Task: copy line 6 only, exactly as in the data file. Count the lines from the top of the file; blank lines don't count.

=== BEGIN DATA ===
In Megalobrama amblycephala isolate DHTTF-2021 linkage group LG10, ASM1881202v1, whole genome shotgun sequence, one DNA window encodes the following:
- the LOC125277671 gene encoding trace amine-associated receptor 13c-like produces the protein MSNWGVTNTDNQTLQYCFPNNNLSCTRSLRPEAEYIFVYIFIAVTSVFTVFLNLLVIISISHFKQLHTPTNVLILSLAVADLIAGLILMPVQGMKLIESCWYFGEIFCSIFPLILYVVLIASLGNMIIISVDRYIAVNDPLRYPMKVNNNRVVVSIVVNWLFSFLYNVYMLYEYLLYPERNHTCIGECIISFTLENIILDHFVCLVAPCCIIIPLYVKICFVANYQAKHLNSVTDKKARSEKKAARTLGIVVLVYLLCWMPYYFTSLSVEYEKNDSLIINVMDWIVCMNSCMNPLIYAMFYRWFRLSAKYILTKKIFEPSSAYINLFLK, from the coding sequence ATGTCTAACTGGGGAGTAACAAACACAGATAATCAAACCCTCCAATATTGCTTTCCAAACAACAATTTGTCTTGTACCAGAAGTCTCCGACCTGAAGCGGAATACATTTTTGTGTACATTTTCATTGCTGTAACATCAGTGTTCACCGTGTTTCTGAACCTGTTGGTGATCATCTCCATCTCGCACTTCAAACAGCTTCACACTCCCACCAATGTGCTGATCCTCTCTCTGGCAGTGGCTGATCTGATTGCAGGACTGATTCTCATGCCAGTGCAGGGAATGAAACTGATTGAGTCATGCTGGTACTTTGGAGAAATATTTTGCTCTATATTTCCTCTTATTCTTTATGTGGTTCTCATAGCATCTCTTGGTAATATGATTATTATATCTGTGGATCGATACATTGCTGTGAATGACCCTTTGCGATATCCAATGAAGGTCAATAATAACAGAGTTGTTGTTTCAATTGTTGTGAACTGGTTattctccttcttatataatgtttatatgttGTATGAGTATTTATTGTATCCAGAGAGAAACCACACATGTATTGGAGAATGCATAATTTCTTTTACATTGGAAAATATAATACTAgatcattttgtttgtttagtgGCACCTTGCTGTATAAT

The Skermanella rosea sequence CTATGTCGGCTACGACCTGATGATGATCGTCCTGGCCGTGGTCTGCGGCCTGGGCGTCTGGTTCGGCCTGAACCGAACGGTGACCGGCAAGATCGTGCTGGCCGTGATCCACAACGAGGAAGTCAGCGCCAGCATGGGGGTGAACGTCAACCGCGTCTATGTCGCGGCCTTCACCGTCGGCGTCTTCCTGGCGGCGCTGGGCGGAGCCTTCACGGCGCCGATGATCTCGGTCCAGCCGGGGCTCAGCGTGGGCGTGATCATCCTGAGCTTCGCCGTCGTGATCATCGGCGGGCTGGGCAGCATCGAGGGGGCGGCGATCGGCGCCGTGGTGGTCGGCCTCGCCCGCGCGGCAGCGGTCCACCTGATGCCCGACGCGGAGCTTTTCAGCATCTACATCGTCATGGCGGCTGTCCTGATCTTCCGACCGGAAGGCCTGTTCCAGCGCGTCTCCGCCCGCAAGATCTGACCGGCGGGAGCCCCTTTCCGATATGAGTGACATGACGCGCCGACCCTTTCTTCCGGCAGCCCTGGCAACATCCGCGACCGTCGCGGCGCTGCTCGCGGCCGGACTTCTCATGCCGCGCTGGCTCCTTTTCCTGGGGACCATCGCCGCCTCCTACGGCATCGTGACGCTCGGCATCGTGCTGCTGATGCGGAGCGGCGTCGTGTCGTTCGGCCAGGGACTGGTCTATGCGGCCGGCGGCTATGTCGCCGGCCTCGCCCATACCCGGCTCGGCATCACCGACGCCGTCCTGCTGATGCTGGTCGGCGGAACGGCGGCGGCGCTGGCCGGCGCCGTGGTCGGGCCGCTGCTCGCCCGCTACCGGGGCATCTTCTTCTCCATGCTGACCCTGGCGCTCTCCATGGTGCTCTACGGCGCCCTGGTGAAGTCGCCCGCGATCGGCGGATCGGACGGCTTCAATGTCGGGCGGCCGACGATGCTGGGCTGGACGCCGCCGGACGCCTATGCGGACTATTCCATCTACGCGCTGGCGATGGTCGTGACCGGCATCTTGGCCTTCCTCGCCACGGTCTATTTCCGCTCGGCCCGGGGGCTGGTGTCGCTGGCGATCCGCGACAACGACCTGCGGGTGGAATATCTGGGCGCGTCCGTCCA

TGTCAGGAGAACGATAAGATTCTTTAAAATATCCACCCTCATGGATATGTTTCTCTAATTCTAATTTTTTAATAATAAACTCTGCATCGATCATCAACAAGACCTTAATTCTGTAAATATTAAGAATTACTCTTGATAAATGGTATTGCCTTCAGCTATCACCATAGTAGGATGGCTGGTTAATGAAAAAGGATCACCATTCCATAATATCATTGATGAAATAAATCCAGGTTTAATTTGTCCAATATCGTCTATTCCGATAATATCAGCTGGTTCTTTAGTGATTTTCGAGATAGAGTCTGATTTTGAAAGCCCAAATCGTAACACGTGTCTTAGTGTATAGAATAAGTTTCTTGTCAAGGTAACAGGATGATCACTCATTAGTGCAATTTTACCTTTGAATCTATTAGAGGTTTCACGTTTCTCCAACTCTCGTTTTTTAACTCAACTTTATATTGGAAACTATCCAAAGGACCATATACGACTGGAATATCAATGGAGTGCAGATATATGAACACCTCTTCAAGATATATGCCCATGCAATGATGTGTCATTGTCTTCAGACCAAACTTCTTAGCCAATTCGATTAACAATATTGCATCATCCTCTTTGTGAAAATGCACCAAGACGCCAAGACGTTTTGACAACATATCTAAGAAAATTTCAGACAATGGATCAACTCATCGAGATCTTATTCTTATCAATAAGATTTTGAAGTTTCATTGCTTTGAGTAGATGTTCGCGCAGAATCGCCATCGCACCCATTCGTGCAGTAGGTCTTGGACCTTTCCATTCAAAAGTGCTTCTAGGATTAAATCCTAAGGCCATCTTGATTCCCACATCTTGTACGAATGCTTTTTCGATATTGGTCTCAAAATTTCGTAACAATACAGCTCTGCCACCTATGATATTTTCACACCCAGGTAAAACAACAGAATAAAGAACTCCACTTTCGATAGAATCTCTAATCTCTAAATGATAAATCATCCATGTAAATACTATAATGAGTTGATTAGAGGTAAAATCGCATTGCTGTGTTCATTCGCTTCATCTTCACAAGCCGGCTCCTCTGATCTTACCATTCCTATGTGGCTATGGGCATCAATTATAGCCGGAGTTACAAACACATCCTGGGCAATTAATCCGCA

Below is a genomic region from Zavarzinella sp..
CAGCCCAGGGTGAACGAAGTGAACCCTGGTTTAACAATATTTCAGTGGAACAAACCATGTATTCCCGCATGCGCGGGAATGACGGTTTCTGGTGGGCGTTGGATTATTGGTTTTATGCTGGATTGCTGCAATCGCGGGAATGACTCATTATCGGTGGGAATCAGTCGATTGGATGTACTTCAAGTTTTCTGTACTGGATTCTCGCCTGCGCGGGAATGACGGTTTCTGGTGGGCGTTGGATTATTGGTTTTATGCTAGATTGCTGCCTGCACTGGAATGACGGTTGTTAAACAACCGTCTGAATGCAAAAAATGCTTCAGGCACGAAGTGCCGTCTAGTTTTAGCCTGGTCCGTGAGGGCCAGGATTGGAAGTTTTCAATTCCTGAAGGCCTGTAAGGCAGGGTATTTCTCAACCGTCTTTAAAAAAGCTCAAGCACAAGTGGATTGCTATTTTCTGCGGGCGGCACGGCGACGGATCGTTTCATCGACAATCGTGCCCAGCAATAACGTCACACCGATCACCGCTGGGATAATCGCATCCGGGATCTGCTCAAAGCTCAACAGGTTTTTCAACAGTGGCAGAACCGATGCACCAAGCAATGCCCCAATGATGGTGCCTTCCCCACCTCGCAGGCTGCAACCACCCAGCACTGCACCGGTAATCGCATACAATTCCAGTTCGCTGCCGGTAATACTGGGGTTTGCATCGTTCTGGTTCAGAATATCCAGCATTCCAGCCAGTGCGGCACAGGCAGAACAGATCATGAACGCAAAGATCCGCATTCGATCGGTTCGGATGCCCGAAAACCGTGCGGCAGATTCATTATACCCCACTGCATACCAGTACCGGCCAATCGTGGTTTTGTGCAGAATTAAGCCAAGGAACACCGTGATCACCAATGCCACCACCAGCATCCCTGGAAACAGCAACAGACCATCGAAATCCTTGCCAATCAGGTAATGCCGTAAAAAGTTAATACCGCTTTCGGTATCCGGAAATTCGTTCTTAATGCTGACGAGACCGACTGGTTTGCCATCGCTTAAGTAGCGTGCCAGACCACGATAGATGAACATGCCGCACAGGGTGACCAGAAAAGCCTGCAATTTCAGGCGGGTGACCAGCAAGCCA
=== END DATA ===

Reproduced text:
CAGCCCAGGGTGAACGAAGTGAACCCTGGTTTAACAATATTTCAGTGGAACAAACCATGTATTCCCGCATGCGCGGGAATGACGGTTTCTGGTGGGCGTTGGATTATTGGTTTTATGCTGGATTGCTGCAATCGCGGGAATGACTCATTATCGGTGGGAATCAGTCGATTGGATGTACTTCAAGTTTTCTGTACTGGATTCTCGCCTGCGCGGGAATGACGGTTTCTGGTGGGCGTTGGATTATTGGTTTTATGCTAGATTGCTGCCTGCACTGGAATGACGGTTGTTAAACAACCGTCTGAATGCAAAAAATGCTTCAGGCACGAAGTGCCGTCTAGTTTTAGCCTGGTCCGTGAGGGCCAGGATTGGAAGTTTTCAATTCCTGAAGGCCTGTAAGGCAGGGTATTTCTCAACCGTCTTTAAAAAAGCTCAAGCACAAGTGGATTGCTATTTTCTGCGGGCGGCACGGCGACGGATCGTTTCATCGACAATCGTGCCCAGCAATAACGTCACACCGATCACCGCTGGGATAATCGCATCCGGGATCTGCTCAAAGCTCAACAGGTTTTTCAACAGTGGCAGAACCGATGCACCAAGCAATGCCCCAATGATGGTGCCTTCCCCACCTCGCAGGCTGCAACCACCCAGCACTGCACCGGTAATCGCATACAATTCCAGTTCGCTGCCGGTAATACTGGGGTTTGCATCGTTCTGGTTCAGAATATCCAGCATTCCAGCCAGTGCGGCACAGGCAGAACAGATCATGAACGCAAAGATCCGCATTCGATCGGTTCGGATGCCCGAAAACCGTGCGGCAGATTCATTATACCCCACTGCATACCAGTACCGGCCAATCGTGGTTTTGTGCAGAATTAAGCCAAGGAACACCGTGATCACCAATGCCACCACCAGCATCCCTGGAAACAGCAACAGACCATCGAAATCCTTGCCAATCAGGTAATGCCGTAAAAAGTTAATACCGCTTTCGGTATCCGGAAATTCGTTCTTAATGCTGACGAGACCGACTGGTTTGCCATCGCTTAAGTAGCGTGCCAGACCACGATAGATGAACATGCCGCACAGGGTGACCAGAAAAGCCTGCAATTTCAGGCGGGTGACCAGCAAGCCA